Security is a constant concern. Let's face it, the SFPD can not be everywhere. The San Francisco Special Police are engaged on an merchant by merchant contract basis to currently patrol the Commercial Corridor. The holiday patrols were additional. Furthermore, the Merchant Association is upgrading their merchant to merchant Alert System to be activated instantly by email alert. We have one of the safest neighborhoods in San Francisco and we are right next door to a very high crime area.
Maybe this difference is due to all of our vigilance, not just the vigilance of the Noe Valley Association and the Noe Valley Merchants and Professionals Association, which is constant. The safety of the community is always foremost in our thoughts.
TALKING POINT 11: "We don't know who or what entity is responsible for any accidents or incidents that happen in the plaza."
The leader of the opposition knows full well who or what entity is responsible for accidents or incidents that happen on public property. This is just another scare tactic used to frighten their neighbors into opposition.
As on any public land, be it a park, roadway, intersection or within a crosswalk, the responsible party is liable, whether it be the City and County or a particular person or persons that by a personal or negligent act injures another party or property.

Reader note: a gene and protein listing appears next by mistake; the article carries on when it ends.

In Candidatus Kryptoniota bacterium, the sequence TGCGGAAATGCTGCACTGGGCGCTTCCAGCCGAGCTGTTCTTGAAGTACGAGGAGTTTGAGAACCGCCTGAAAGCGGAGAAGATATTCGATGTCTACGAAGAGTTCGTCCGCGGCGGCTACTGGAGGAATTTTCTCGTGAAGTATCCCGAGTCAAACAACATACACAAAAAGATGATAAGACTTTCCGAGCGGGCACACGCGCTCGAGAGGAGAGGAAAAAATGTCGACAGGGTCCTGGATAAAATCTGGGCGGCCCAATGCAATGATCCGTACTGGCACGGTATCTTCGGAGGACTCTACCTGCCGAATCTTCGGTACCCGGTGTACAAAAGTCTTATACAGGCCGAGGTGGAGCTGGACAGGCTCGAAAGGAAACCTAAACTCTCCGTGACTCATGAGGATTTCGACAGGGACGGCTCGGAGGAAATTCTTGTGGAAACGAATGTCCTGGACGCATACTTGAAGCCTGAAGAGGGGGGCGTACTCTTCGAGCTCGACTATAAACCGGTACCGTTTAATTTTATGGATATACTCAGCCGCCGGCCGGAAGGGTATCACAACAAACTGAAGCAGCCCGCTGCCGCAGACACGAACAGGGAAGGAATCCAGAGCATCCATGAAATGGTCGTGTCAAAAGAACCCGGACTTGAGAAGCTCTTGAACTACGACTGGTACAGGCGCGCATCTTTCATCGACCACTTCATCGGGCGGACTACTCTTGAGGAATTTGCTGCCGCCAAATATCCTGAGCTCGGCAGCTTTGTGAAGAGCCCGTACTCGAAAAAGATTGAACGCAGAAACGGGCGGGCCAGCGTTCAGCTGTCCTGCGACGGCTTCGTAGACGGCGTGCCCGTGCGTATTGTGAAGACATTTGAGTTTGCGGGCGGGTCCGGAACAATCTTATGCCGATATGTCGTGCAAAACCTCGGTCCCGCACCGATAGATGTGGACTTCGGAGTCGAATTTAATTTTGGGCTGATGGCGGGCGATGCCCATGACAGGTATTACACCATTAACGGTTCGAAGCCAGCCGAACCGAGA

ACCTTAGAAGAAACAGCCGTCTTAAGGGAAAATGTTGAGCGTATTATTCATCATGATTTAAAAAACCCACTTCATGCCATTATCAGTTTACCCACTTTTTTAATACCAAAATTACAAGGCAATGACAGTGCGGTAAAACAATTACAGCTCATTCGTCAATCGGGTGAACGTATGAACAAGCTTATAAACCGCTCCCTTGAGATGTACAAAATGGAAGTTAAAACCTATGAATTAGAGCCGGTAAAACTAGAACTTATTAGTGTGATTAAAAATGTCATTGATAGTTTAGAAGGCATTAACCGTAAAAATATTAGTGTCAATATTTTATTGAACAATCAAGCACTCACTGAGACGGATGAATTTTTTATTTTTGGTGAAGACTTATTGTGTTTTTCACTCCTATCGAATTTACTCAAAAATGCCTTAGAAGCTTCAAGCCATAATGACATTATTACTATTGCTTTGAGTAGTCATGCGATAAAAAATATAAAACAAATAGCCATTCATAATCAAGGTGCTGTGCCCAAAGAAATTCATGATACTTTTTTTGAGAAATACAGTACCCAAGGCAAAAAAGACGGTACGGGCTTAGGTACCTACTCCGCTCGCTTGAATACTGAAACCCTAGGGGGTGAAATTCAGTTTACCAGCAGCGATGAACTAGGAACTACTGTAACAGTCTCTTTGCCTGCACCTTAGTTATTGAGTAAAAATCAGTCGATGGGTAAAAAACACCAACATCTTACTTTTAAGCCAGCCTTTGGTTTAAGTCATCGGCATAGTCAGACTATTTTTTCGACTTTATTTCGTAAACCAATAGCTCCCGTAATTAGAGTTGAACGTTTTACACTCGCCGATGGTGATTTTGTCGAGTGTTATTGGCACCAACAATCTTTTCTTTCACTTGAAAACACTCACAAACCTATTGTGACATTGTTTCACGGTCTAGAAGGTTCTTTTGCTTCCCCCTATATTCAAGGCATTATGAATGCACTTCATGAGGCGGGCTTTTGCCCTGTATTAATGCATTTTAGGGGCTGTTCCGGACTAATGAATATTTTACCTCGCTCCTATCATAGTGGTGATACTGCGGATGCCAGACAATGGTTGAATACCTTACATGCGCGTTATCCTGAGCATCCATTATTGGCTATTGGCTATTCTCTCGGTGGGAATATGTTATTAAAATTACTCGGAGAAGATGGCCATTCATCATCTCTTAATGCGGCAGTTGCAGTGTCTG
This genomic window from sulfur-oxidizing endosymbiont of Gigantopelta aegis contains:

This is a very non-issue.
TALKING POINT 12: "A plaza will increase noise level and the amount of garbage in the area, especially for those who live on Noe."
These are legitimate issues, that must be addressed. We are convinced that with the trial, even the staunchest opposition will be convinced that the Noe Valley Plaza is a good idea.
It is assumed with the expected use and popularity of the Noe Valley Plaza that the noise level will be increased, but how would it effect our neighbors?
This is an issue that will need measuring, but that is exactly why we need a trial.
As to the garbage, it to is expected to increase; however, the Noe Valley Association is forever diligent in the collection and removal of waste, litter and debris. During the course of any given year, the Noe Valley Association has quickly and efficiently removed hundreds of items dumped on the 24th Street Corridor and has routinely collected and emptied the conveniently paced trash containers. Keeping the Noe Valley Plaza clean and free of garbage and litter is not seen as a problem.